16. The system of claim 10, wherein a size of the allocation unit within the memory pool is based on a largest amount of memory needed by any of the multiple execution threads to execute one type of shader including a pixel shader program type, a geometry shader program type, and a vertex shader program type.
17. The system of claim 10, wherein a portion of the multiple execution threads are disabled by specifying a maximum number of the multiple execution threads that can be processed in parallel to reduce an amount of memory needed for the memory pool.
Description
BACKGROUND OF THE INVENTION

1. Field of the Invention

Embodiments of the present invention generally relate to memory allocation for multithreaded processing and, more specifically, to dynamically allocating per-thread memory from a memory pool.

2. Description of the Related Art

Conventional multithreaded processing systems use off-chip memory to store data for each thread being processed. An amount of memory needed to store the greatest amount of data needed for a thread is needed for each of the threads that may be processed in parallel by the multithreaded processing system. Therefore, the total amount of memory needed to process the threads may be larger than is practical to dedicate to the thread processing. Increasing the off-chip memory to accommodate the memory needed for all of the threads may increase the cost of producing the processing system. In order to reduce the cost, in some conventional systems the amount of memory allocated to the threads is limited and the number of the threads that can be processed in parallel is limited by disabling some of the thread processors. In those systems, the processing performance of the multithreaded processing units may be reduced since fewer threads are processed in parallel.

Accordingly, there is a desire to allow as many threads as possible to execute in parallel even when an amount of memory equal to the greatest amount of memory needed by any of the threads is not allocated for each thread.

SUMMARY OF THE INVENTION

The current invention involves new systems and methods for dynamically allocating per-thread memory from a memory pool. A memory pool is allocated to store data for processing multiple threads. Fixed size portions of the memory pool are dynamically allocated and deallocated to each processing thread. Therefore, the memory pool is efficiently used to process as many threads in parallel as possible without requiring that the memory pool be large enough to dedicate a fixed size portion of the memory pool to each thread that may be processed in parallel. Therefore, the processing performance increases as the amount of memory allocated for the memory pool increases. Furthermore, different fixed size portions may be used for different types of threads to allow greater thread parallelism compared with a system that requires allocating a single fixed portion of the memory pool to each thread, where the single fixed size portion is equal to the largest amount of memory needed by any thread (of all of the thread types). The memory pool may be shared between all of the thread types or divided to provide a memory pool dedicated to each particular thread type.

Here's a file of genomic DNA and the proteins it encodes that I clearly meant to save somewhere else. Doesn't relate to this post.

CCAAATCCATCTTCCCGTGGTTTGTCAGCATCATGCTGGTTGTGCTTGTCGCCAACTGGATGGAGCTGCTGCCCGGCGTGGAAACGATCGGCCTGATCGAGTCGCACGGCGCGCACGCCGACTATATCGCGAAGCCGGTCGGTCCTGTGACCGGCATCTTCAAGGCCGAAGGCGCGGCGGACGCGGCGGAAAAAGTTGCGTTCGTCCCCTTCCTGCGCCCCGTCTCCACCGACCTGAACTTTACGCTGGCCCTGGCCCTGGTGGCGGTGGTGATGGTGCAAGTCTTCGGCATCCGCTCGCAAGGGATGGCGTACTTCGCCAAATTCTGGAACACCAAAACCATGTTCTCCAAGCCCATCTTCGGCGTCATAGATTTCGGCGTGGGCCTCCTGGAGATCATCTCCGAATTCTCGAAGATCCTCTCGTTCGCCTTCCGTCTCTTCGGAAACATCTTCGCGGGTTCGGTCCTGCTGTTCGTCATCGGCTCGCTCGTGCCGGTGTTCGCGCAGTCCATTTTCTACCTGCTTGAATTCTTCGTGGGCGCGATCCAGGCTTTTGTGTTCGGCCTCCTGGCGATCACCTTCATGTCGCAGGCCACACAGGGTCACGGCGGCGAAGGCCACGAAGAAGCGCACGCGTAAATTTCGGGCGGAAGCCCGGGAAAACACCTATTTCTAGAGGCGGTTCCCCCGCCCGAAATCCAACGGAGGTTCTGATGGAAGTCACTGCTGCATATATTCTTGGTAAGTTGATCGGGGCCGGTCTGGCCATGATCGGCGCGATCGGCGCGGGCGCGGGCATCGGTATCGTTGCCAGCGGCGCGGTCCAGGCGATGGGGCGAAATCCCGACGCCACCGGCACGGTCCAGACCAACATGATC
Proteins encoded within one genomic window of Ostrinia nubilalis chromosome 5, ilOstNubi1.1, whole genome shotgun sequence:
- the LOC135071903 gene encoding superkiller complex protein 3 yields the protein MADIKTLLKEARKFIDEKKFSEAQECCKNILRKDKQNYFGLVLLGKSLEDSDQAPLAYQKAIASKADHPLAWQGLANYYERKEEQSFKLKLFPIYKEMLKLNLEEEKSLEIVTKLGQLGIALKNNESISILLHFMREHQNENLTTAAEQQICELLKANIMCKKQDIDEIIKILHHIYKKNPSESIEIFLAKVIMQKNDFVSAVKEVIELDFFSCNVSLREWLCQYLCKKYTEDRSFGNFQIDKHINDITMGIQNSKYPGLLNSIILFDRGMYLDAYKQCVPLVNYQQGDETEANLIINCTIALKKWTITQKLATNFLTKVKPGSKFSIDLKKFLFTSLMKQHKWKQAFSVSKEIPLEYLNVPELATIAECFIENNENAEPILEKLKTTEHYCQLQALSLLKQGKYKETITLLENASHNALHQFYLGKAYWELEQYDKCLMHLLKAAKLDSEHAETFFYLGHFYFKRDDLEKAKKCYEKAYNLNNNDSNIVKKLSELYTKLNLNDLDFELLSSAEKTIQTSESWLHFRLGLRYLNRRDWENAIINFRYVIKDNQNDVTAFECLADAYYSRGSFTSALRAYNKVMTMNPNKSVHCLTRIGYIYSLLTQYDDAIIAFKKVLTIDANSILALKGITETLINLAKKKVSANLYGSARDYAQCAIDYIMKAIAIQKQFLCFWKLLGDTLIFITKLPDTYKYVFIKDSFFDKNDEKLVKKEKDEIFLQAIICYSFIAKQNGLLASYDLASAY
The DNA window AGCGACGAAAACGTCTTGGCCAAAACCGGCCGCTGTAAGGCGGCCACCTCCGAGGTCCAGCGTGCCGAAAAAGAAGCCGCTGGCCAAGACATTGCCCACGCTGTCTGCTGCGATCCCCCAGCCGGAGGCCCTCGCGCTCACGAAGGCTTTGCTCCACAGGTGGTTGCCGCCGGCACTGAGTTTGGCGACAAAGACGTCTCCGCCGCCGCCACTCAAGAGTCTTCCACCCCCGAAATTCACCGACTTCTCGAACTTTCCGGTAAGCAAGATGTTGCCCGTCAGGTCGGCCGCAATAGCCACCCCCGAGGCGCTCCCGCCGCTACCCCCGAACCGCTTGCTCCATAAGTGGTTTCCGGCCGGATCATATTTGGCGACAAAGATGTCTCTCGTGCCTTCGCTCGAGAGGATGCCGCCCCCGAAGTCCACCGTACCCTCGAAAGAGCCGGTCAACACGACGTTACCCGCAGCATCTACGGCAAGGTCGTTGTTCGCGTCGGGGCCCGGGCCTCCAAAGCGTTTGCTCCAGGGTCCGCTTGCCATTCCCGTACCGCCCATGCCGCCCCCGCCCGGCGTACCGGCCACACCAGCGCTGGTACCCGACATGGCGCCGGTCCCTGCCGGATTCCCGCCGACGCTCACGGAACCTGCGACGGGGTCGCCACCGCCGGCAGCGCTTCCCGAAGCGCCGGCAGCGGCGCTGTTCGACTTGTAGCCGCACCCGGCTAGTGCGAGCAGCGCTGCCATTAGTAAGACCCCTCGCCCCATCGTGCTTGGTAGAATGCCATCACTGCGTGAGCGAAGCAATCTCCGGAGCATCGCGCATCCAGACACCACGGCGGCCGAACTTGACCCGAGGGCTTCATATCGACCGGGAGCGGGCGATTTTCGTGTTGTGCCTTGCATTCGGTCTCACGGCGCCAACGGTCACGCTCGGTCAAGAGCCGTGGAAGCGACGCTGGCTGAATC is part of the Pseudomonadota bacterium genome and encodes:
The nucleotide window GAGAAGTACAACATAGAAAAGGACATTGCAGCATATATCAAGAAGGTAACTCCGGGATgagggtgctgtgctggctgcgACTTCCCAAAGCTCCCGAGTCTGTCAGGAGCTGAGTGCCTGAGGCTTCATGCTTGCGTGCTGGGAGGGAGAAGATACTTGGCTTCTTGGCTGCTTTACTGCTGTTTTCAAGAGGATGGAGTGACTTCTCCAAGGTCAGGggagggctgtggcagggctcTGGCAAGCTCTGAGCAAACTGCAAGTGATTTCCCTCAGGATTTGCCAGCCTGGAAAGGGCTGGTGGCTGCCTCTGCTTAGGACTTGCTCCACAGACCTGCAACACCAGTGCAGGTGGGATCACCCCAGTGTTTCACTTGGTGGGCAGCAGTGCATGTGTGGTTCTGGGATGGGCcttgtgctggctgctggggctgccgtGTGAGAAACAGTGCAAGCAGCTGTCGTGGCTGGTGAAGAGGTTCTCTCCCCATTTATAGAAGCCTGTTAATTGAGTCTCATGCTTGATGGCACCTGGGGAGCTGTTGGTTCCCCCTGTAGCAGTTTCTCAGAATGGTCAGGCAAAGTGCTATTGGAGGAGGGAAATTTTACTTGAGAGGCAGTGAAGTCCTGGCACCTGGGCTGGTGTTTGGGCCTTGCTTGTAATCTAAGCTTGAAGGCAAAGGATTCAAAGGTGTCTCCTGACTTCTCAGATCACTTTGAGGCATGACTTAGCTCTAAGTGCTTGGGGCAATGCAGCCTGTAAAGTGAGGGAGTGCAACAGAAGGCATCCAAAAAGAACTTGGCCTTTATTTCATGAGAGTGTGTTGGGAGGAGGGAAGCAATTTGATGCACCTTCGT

Various embodiments of a method of the invention for processing threads in a multithreaded processor to execute a shader program include receiving a thread launch request for a first thread, determining that the first thread requires a memory allocation to execute the shader program in the multithreaded processor, obtaining an available memory offset specifying an allocation unit within a memory pool allocated for processing the threads, wherein a size of the allocation unit is based on a largest amount of memory needed by any thread to execute the shader program in the multithreaded processor, and writing the available memory offset in an entry of a thread table to allocate the allocation unit within the memory pool to the first thread.